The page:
We then moved on to a tarp. Donna gradually introduced King to the object and instead of being spooked by the strange item, the gelding seemed bored. Eventually, we had him walking under and over the tarp as if it wasn’t even there. After playing around with pool noodles, cavaletti, a lariat, and a feed bag on a stick, we realized King didn’t mind whatever we introduced to him.
“He’s bombproof,” Donna said. “He’s just so smart. I think he’s bored with us.”
And so King was saddled. Donna rode the gelding around in the round pen and after warming up, she began swinging a lariat over his head, then a pool noodle attached to the rope, and finally, a tarp. Yet again, King didn’t care.
Then came my turn to ride King. Since he had had a long afternoon, I just walked the gelding, though even that included obstacles. I rode him over the objects he had been desensitized to: pool noodles, a lariat, and the tarp. He walked right over them like it was no big deal.
Though it was just a short, easygoing ride, riding King was incredible. If you had told me last April 10th at Lone Star Park that I would ride the horse that won the eighth race, I wouldn’t have believed you. Knowing I had ridden a horse that I had admired on the track was out of this world.
Since adopting my first Thoroughbred in February and spending much time at Remember Me, I have come to realize that Thoroughbreds are incredibly smart. They absolutely blow my mind with their intelligence. King of Speed is the perfect example of a Thoroughbred’s impressive intellect.
And knowing that King has received the retirement he deserves is an incredible thing. His connections cared about him enough to find him a great retirement and Remember Me Rescue gave the gelding the opportunity to do so. Not enough racehorses get this opportunity, but those that go through Remember Me do.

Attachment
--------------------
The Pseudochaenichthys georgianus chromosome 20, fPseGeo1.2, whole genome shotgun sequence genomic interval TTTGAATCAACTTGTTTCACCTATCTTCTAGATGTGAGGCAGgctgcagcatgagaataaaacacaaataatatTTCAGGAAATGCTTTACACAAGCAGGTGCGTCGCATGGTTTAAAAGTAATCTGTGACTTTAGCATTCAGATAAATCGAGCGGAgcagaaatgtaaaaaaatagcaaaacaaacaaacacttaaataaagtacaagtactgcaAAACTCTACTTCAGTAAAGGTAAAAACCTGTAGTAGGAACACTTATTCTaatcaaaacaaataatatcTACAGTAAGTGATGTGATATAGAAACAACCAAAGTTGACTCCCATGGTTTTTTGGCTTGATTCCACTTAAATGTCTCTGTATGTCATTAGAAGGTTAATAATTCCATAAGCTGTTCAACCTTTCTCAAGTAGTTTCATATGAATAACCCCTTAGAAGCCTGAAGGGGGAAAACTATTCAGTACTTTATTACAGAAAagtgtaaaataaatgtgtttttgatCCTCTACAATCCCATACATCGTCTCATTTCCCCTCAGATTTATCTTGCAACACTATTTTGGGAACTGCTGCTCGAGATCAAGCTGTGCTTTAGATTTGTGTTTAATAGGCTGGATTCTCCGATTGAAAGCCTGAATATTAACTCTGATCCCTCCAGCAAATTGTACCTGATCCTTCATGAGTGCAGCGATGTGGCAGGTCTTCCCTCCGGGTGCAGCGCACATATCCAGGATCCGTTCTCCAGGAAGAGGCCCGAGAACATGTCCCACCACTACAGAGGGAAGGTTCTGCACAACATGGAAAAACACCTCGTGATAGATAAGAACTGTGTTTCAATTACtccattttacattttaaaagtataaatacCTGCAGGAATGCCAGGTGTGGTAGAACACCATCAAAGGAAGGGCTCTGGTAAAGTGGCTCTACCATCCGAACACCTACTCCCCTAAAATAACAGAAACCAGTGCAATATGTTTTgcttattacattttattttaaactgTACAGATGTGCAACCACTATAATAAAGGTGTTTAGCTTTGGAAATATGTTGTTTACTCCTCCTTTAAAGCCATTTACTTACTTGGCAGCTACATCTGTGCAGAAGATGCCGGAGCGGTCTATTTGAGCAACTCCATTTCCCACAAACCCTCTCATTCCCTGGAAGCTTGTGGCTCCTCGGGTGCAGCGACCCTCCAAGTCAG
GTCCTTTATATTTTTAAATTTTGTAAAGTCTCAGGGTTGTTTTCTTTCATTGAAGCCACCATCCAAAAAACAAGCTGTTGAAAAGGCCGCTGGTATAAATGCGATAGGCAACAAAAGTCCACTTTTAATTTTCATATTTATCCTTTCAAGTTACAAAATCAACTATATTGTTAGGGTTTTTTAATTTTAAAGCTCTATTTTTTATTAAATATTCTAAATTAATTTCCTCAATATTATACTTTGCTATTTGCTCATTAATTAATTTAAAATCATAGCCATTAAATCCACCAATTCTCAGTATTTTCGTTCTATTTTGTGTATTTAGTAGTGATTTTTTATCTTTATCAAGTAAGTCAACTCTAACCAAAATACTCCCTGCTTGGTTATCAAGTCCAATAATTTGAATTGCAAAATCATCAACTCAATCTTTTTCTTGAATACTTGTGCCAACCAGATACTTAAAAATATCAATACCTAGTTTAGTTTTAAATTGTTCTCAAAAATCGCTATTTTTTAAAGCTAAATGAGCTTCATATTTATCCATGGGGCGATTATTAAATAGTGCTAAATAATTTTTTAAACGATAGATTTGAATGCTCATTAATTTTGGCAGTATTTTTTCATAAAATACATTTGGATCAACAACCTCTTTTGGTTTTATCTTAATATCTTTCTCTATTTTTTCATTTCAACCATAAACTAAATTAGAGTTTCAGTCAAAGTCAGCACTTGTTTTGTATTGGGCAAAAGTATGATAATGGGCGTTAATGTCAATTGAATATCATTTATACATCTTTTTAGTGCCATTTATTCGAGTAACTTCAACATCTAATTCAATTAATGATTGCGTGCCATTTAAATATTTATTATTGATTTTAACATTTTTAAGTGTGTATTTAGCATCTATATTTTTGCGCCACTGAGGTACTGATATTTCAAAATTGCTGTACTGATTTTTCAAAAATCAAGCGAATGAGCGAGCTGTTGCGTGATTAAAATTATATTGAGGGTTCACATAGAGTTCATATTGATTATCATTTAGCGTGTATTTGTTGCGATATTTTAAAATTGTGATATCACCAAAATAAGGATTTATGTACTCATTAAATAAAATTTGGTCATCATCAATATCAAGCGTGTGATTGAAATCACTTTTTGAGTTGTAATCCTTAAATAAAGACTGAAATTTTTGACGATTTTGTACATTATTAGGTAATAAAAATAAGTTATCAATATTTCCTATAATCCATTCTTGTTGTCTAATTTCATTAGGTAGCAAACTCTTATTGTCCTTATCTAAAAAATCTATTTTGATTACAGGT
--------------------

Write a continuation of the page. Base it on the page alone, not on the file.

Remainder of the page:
King, being the special horse he is, has plenty of options. Unlike most horses that go through Remember Me, the gelding will get extra retraining time. Perhaps he will become a mounted police horse, a professional trail riding horse, or maybe he will forever stay at Remember Me with Donna and Lilly. The possibilities are endless.
“The horse is smart, loves attention, loves to work, and will make a great performance horse, no matter what the discipline,” Lilly said. “There are some things that just put you in awe and for me, this horse does that. I don’t know if it’s because he is just a reminder of that part of my life or if it’s just him. To me, he is a hero and what every horse should be like.”


*Update 2/19/2012: King has been adopted by his breeder, Buff Bradley, and will head home to Kentucky!


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3 comments:

  1. Thank you for another great blog! I loved reading the story of King of Speed and I hope he finds a wonderful home since it sounds like he will be willing to do just about any job. What a wonderful horse! Thanks!

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  2. I was his groom at Ellis Park one year for Buff. He got his first win,,and he was very loved! Glad he is safe!

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  3. Awesome that Remember Me is there for retired racehorses. Very glad breeder trainer took good care of him. Thanks for heartwarming story. Sandy in Marin